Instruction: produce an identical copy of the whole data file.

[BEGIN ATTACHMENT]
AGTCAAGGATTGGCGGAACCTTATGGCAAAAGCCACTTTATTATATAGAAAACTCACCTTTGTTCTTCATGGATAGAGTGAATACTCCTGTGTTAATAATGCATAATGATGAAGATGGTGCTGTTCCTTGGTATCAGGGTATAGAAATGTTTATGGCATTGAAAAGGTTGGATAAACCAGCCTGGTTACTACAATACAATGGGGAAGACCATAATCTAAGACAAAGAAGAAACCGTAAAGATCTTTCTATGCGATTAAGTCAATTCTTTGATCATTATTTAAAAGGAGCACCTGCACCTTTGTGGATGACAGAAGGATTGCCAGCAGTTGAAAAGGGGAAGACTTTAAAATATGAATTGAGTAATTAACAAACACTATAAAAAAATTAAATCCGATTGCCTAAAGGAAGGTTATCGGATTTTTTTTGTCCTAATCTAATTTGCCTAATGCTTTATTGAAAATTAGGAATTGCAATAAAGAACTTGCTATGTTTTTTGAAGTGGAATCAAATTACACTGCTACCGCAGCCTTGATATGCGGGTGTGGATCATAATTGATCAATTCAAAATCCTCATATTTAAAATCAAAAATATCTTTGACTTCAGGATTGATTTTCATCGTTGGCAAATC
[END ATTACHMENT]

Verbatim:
AGTCAAGGATTGGCGGAACCTTATGGCAAAAGCCACTTTATTATATAGAAAACTCACCTTTGTTCTTCATGGATAGAGTGAATACTCCTGTGTTAATAATGCATAATGATGAAGATGGTGCTGTTCCTTGGTATCAGGGTATAGAAATGTTTATGGCATTGAAAAGGTTGGATAAACCAGCCTGGTTACTACAATACAATGGGGAAGACCATAATCTAAGACAAAGAAGAAACCGTAAAGATCTTTCTATGCGATTAAGTCAATTCTTTGATCATTATTTAAAAGGAGCACCTGCACCTTTGTGGATGACAGAAGGATTGCCAGCAGTTGAAAAGGGGAAGACTTTAAAATATGAATTGAGTAATTAACAAACACTATAAAAAAATTAAATCCGATTGCCTAAAGGAAGGTTATCGGATTTTTTTTGTCCTAATCTAATTTGCCTAATGCTTTATTGAAAATTAGGAATTGCAATAAAGAACTTGCTATGTTTTTTGAAGTGGAATCAAATTACACTGCTACCGCAGCCTTGATATGCGGGTGTGGATCATAATTGATCAATTCAAAATCCTCATATTTAAAATCAAAAATATCTTTGACTTCAGGATTGATTTTCATCGTTGGCAAATC